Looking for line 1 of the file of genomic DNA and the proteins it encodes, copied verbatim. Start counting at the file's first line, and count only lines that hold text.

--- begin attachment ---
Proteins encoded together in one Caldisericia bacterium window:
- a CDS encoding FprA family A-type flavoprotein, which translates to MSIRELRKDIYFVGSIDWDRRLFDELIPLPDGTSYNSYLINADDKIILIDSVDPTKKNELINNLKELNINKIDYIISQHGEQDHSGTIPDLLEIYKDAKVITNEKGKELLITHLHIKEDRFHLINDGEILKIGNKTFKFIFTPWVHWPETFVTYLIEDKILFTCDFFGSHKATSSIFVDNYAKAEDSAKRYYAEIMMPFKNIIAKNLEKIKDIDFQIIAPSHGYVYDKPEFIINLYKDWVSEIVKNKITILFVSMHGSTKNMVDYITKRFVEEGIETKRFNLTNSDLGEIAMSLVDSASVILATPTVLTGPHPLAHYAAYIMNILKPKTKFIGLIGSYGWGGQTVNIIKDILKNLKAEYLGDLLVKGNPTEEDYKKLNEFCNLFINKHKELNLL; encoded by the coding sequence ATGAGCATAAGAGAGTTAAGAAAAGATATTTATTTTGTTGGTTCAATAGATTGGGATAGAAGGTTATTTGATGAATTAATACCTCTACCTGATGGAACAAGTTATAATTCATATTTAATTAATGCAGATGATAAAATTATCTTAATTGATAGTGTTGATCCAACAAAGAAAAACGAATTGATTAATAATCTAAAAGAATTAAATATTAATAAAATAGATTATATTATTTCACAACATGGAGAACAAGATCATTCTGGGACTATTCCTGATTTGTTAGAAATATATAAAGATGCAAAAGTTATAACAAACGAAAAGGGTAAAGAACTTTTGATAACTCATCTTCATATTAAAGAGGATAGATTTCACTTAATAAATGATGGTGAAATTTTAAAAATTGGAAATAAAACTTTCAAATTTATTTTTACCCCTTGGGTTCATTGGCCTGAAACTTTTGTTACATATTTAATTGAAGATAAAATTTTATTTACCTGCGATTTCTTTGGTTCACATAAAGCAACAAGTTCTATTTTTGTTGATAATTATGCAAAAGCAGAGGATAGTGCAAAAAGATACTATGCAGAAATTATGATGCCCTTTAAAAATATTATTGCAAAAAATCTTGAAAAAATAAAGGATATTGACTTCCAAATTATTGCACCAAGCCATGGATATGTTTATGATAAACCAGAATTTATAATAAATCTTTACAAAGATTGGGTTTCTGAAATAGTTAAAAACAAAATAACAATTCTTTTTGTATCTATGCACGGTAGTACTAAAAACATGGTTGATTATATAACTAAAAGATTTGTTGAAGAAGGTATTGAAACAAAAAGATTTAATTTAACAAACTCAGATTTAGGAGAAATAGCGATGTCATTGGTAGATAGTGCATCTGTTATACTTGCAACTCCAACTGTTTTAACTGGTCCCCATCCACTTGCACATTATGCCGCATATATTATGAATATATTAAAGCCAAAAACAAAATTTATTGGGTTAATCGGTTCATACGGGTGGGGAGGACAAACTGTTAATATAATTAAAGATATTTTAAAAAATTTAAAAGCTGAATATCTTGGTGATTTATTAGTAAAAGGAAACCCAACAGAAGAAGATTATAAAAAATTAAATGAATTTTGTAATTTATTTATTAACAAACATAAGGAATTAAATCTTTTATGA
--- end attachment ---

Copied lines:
Proteins encoded together in one Caldisericia bacterium window: